Staffing, training and maintaining local personnel including service technicians are equally as important. It is also important to maintain a logistics and information network to keep track of service performance and customer complaints. Distributors and dealers that make a commitment to provide after-sale service for a global vendor must be provided with the financial and technical support to ensure a high level of customer service.
Sony, for example, operates 24 branded U.S. service centers aimed at broadcast, recording and technical professionals. These service centers are located in industrial parks, and they provide parts and services for expensive cameras, monitors, mixers and other equipment. In addition, Sony also operates a separate network of factory controlled centers to service its consumer products.
For goods sold through retail outlets, a preferred service option is to identify and use local service facilities. This option requires an upfront expense to identify and train local service providers. Administrative, supervisory and training costs associated with this option must be assessed and carefully weighted against the potential loss of market share and profits due to customer dissatisfaction and customer loss.
Warranty Management Cannot Be an After-Thought
It is important to devise a warranty management strategy that incorporates a holistic view on service management. In this context global warranty management must be viewed as an integral process in product management rather than as a series of ad hoc actions.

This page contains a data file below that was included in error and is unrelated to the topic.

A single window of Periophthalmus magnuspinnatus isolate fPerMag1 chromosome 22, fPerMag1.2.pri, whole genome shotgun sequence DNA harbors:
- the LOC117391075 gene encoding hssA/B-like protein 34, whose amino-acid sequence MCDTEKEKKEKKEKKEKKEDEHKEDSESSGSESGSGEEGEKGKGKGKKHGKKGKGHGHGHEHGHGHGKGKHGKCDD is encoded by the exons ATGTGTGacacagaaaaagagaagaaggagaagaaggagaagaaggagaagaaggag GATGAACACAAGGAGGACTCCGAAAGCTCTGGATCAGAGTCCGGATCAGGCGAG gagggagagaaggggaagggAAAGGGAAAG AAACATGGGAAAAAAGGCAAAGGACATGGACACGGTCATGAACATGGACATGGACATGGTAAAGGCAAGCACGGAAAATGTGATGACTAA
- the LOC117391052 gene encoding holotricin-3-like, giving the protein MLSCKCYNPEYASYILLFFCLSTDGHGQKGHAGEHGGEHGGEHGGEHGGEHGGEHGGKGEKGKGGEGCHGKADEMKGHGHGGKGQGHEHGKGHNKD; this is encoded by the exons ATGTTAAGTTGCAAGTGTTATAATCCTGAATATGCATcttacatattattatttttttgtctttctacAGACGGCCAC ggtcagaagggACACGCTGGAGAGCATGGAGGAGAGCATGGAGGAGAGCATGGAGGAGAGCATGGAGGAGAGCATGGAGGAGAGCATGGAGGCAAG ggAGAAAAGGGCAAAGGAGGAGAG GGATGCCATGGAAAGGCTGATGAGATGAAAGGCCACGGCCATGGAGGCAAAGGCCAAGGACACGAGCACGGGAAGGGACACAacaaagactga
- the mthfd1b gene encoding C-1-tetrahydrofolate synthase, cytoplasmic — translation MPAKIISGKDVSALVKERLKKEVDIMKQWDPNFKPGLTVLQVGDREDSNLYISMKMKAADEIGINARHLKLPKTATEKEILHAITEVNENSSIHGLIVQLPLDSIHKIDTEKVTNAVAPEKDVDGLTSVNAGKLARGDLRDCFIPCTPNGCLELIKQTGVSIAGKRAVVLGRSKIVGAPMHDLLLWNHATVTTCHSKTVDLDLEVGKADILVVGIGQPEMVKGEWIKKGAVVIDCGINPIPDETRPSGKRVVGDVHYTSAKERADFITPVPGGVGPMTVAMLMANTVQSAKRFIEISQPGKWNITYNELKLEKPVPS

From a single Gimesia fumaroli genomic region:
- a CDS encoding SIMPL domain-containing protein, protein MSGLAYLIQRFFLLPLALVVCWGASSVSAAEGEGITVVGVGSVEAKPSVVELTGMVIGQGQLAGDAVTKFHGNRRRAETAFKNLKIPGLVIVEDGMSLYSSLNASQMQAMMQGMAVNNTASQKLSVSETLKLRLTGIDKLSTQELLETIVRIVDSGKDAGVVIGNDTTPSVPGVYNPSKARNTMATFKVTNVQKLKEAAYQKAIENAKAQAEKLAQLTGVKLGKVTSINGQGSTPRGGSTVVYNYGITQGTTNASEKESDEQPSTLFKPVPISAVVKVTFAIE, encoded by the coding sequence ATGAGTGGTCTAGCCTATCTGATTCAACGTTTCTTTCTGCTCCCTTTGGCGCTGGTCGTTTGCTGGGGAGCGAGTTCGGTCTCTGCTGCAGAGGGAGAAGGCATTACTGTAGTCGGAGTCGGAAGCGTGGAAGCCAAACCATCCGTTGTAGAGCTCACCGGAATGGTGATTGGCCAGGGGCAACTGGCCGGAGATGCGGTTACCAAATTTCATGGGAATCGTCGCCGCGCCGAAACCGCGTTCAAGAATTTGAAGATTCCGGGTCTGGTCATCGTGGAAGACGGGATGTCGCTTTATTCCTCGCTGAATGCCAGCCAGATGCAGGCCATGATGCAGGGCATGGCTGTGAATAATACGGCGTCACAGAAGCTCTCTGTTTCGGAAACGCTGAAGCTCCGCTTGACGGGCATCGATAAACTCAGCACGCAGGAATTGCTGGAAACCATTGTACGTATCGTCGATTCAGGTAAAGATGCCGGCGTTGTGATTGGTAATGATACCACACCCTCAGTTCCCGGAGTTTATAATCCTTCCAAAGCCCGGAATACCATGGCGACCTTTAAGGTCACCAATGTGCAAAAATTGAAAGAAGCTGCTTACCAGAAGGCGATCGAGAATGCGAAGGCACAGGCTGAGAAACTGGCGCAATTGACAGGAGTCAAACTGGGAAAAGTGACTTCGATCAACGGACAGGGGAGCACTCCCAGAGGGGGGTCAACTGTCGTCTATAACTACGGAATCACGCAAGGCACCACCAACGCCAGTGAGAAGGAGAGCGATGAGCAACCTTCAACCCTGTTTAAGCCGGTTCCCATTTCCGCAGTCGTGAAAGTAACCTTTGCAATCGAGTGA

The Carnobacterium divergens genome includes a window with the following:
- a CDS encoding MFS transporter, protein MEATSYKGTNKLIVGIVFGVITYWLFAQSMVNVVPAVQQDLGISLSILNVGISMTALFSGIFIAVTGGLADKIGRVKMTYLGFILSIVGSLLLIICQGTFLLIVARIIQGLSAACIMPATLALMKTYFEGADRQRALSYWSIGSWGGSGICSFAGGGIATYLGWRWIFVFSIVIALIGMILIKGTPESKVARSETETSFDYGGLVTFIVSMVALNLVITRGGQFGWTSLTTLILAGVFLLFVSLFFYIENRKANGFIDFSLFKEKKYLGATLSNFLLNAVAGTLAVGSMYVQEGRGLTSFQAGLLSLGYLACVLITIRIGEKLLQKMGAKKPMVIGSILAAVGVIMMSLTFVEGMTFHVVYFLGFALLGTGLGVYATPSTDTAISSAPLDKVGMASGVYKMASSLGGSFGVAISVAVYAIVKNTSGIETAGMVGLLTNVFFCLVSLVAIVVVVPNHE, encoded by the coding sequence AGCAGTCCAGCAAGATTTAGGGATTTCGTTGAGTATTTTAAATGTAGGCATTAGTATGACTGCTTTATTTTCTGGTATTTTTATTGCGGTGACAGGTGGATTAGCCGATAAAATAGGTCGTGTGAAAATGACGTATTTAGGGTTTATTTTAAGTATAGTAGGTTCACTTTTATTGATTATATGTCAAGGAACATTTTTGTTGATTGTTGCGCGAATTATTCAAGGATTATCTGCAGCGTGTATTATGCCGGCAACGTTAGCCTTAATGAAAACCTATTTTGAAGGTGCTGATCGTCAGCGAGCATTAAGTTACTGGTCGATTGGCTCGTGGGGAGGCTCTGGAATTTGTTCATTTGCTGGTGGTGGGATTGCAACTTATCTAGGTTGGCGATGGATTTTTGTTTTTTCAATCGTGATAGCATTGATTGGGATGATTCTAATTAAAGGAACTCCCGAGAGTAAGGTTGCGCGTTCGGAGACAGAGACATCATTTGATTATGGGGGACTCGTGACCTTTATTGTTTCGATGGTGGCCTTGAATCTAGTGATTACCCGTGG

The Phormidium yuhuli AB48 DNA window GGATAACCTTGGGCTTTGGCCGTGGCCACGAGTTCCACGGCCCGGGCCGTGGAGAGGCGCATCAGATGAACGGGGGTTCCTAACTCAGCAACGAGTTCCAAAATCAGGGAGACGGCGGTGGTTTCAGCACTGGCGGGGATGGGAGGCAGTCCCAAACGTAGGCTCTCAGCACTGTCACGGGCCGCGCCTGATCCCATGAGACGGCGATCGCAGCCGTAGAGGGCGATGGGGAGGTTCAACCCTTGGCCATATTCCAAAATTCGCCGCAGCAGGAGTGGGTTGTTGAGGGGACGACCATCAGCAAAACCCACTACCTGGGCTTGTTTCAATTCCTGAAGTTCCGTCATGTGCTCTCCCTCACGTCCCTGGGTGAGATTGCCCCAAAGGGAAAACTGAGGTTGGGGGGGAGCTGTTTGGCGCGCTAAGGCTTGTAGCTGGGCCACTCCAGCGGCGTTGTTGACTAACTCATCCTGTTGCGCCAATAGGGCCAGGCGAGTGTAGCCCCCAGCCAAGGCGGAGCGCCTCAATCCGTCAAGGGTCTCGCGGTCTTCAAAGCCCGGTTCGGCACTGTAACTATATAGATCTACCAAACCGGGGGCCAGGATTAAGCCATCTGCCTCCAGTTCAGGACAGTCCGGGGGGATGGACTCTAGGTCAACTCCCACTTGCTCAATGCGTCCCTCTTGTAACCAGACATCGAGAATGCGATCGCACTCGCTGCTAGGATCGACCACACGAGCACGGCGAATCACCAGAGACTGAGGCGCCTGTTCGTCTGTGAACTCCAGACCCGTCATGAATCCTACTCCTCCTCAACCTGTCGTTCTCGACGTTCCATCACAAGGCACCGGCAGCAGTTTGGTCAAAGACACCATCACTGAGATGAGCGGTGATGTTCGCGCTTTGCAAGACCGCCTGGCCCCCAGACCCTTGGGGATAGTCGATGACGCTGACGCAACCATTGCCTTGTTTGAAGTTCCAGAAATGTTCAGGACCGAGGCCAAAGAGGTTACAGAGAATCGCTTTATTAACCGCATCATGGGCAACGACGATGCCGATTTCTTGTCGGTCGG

The use of advanced analytics to improve product quality and recover warranty costs, the automation of warranty processing to improve accuracy, and the use of leading edge technology solutions to identify and combat fraudulent claims go a long way in ensuring customer satisfaction and brand equity on a global scale. The use of third-party suppliers of warranty and other repair services in regions or countries where they are available and willing to provide service is also an effective way of managing warranties on a global scale and dealing with customer complaints and other warranty related issues.
Business-to-business customers as well as end-user customers in foreign markets are well informed and have often travelled the world, and their expectations are converging on a global scale. It is important for international manufacturers and suppliers endorsing global branding strategies to ensure that their service support level is comparable or superior to that of the dominant competitors in other country markets and regions.
This post was originally published in November 2007 and has been updated to include current information, links and formatting.
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About the Author: Prema Nakra
Prema Nakra, Ph.D. is an educator, economist and a marketing consultant. Dr. Nakra is a professor of marketingand International Business and MBA Program Director at the School of Management, Marist College. Her academic qualifications include a Ph.D. in economics, MA in economics, and MBA in marketing management.
Prior to joining Marist, Dr. Nakra worked for international organizations including the International Cooperative Alliance for South East Asia, Ellington Duval Inc, Worldwide Marketing Group, and the New School for Social Research. An active member of American Marketing Association, American Economic Association, and Balanced Scorecard Technology Council, she is frequently invited to presents papers and at international business conferences.